Friday morning begins with a visit to the Captanerie in Marina Port Royale. Having cleared Customs, we are prepared for another Friday escape from Simpson Bay Lagoon. Obviously, other boats have a similar idea in mind. There are more than a dozen boats circling the entrance to the canal in anticipation of the 2:30 PM bridge opening on the French side. Once in Marigot Bay, the sails fill with 15 knots of breeze. Cutter Loose responds enthusiastically, pleased to be back in her element.
Our destination for the weekend is the island of Anguilla, just 10 miles north of Marigot. We are rewarded with an exhilarating beam reach to Anguillita, a tiny coral outcropping off the western coast of Anguilla. From here, it is a beat towards Prickly Pear Island to the north, then southeast on the opposite tack to our anchorage at Road Bay.
The anchor is down in Road Bay at 5:45 PM. The yellow Q flag is hoisted to the spreader. Since it is late in the day, the customs office is closed. We will clear customs in the morning. Cutter Loose is in good company this weekend. We are joined by Island Packet friends Ray and Donna aboard IP 440 Lenna Mae and Tom and Cary aboard IP 37 Dragon’s Toy.
The harbor at Road Bay is protected from the east but exposed to the north. There is a slight swell from the north that is barely noticeable to the human eye. But the effects of the swell are unmistakable. All of the boats in the harbor are rolling from side-to-side. The rolling motion seems out of proportion to the miniscule size of the swell. Living in the flat water of the Lagoon in recent weeks, we have grown unaccustomed to ocean swells. Sleep is interrupted by the rolly motion and the squeaking of the mainsheet and boom as it swings from side to side.
Unlike St. Martin, Anguilla is a flat island, some 16 miles in length and 3 miles in width. With a population of 13,500, Anguilla is an Overseas Territory (formerly referred to as a Crown Colony) of the United Kingdom. In 1967, Britain combined Anguilla, Nevis and St. Kitts into a single autonomous state. Anguillans were outraged by this consolidation, preferring instead to remain part of Britain. In 1980, Anguilla seceded from St. Kitts and Nevis to become a British Crown colony.
Resorts and white sand beaches dot the northern coastline of the island. Road Bay is the primary port of entry and one of two harbors in Anguilla where overnight anchoring is permitted. Anguilla strictly regulates the use of its harbors and off-lying islands by cruising yachts. Special permits are required for the use of day moorings in marine parks.
Ray and Donna know the territory. They have been cruising the Caribbean for 13 successive winters. They graciously invite us to join them on a Saturday morning taxi excursion to the CuisinArt Resort and Spa on the south side of the island. The architecture faithfully recreates a Mediterranean seacoast resort. Here we are treated to a tour of the resort’s soilless hydroponic greenhouse. Under the direction of Dr. Howard Resh, all of the lettuce, tomatoes, bell peppers, cucumbers, eggplant and herbs for the resort’s restaurant are cultivated in the greenhouse.
Following the tour, an impromptu Island Packet bocce tournament generates an appetite for lunch, including salads created with fresh ingredients from the greenhouse. We while away the afternoon lounging by the pool, taking walks on the beach and gathering at the resort’s upscale beach bar for cocktails at sunset. It has been a relaxing and delightful day at Cuisinart…a welcome and dramatic departure from our normal cruising routine.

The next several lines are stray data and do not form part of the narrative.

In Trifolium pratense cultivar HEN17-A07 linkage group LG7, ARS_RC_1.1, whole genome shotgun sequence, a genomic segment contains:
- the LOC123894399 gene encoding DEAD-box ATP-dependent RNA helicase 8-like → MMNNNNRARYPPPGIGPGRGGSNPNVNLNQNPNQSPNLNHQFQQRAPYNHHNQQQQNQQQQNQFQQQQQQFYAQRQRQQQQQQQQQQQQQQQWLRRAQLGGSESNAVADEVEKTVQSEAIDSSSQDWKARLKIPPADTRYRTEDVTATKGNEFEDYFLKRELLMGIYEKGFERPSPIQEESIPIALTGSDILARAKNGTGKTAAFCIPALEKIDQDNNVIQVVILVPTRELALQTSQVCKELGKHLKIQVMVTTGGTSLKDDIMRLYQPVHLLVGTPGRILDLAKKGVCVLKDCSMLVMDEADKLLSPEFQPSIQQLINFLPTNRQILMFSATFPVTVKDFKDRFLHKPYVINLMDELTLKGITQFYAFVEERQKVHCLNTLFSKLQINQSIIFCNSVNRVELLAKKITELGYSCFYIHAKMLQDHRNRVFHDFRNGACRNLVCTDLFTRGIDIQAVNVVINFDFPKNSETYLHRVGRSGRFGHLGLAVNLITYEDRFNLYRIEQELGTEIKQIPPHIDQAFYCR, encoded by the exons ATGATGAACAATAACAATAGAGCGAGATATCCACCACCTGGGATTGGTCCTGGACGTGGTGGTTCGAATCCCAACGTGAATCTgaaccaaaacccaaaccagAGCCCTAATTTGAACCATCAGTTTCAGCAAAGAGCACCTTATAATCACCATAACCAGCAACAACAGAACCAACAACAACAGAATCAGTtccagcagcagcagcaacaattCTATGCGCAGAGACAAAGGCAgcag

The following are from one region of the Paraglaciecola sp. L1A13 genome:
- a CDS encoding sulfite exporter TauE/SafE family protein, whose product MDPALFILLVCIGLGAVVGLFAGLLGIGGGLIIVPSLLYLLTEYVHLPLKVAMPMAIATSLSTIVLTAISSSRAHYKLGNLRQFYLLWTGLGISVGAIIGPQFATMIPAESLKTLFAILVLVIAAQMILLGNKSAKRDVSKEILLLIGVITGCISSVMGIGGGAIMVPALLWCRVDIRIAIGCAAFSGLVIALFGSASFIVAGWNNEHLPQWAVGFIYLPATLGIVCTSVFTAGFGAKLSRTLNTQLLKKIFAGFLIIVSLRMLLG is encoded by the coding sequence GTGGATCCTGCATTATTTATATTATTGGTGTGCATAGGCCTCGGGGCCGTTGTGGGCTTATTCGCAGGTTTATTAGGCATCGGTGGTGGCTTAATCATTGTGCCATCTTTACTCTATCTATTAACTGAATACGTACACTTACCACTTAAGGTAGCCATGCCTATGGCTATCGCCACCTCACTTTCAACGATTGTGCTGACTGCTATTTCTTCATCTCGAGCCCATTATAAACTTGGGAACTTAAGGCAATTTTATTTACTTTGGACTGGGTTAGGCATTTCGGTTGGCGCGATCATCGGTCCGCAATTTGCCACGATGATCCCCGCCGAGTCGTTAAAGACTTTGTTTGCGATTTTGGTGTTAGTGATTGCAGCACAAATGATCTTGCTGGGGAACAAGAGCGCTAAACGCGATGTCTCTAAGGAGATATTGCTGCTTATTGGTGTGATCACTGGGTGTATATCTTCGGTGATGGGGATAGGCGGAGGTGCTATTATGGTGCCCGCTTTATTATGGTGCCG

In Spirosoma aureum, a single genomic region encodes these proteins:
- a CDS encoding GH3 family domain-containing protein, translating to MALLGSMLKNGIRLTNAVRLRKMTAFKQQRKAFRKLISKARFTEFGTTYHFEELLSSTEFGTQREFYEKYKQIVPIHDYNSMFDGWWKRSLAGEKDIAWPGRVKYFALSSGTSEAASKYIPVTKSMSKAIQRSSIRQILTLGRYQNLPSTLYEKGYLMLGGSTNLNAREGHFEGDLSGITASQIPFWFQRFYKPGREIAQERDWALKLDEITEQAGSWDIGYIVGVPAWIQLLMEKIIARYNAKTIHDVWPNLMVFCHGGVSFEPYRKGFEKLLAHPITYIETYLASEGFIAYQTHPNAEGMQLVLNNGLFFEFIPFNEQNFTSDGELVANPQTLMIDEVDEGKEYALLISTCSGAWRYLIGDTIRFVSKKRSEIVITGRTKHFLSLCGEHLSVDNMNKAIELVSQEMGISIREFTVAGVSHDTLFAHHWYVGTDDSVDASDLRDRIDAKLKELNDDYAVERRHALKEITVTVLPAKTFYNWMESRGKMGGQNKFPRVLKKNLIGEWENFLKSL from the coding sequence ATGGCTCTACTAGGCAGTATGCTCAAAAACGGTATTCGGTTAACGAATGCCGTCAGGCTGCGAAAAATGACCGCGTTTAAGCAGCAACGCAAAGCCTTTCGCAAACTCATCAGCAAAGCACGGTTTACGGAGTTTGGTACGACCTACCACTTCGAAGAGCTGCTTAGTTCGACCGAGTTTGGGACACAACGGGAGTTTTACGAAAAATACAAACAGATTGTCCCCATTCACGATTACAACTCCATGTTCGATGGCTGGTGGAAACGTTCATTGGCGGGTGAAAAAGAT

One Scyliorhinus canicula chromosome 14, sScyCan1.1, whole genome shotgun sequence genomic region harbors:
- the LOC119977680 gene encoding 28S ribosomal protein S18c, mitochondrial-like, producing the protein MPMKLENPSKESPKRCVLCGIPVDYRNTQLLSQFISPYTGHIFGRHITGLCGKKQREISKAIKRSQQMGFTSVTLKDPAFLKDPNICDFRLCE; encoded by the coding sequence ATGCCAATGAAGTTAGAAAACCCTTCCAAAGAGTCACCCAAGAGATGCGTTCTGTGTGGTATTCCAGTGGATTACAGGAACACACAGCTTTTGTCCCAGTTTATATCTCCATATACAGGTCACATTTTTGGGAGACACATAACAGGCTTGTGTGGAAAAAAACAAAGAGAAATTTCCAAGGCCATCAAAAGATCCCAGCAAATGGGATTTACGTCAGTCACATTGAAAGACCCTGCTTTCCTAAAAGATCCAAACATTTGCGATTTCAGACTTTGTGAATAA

Shortly after noon on Sunday, a jazz brunch begins at Johno’s restaurant on the beach near the dinghy dock. This is a popular event as evidenced by the fact that many of the tables are adorned with reserved signs when we arrive. Once the music begins, a standing room only crowd spills onto the beach. As a finale to the four hour performance, the final act involves a 20 something female singer with jazz quartet that energizes the house with her voice and stage antics. Everybody is relaxed, enjoying a meal, the view of the water and grooving to the music.
On Monday morning, the north swell has risen to the point where four foot waves are breaking on the beach. Accordingly, we have decided to clear Customs, cutting our visit to Anguilla short. The swell is now pounding the dinghy dock, making access to the Customs office a real challenge.
With our clearance in hand, the anchor is up in Road Bay at 11 AM for the short 14 mile sail back to the Lagoon. Another exhilarating sail is in store for us today. Huge waves are now breaking on rock formations along the northern coast of Anguilla, sending spray high into the air. We arrive in Marigot Bay in time for the 2:30 PM bridge opening. Boats waiting for the opening are being lifted by the north swell, momentarily surfing towards the entrance to the narrow canal. This is a daunting sight, creating visions of boats surfing down on top of one another in the confines of the canal. Conditions do not seem to have deterred other vessels from entering the canal from the sea side. Cutter Loose joins the cue and carefully transits the canal with a generous allotment of space between our bow and the stern of the boat directly in front of us.
By 3 PM, the anchor is down in the Lagoon. There is just enough time to deliver our dirty laundry to Shrimpy’s and clear customs before the office of the Captanerie closes for the day. Later in the evening, Tom and Cary join us aboard Cutter Loose for a game of Mexican train dominoes. It is comforting to be back in flat water with a good night’s sleep virtually guaranteed. We will remain here for a few days before heading east to St. Barths when the north swell subsides.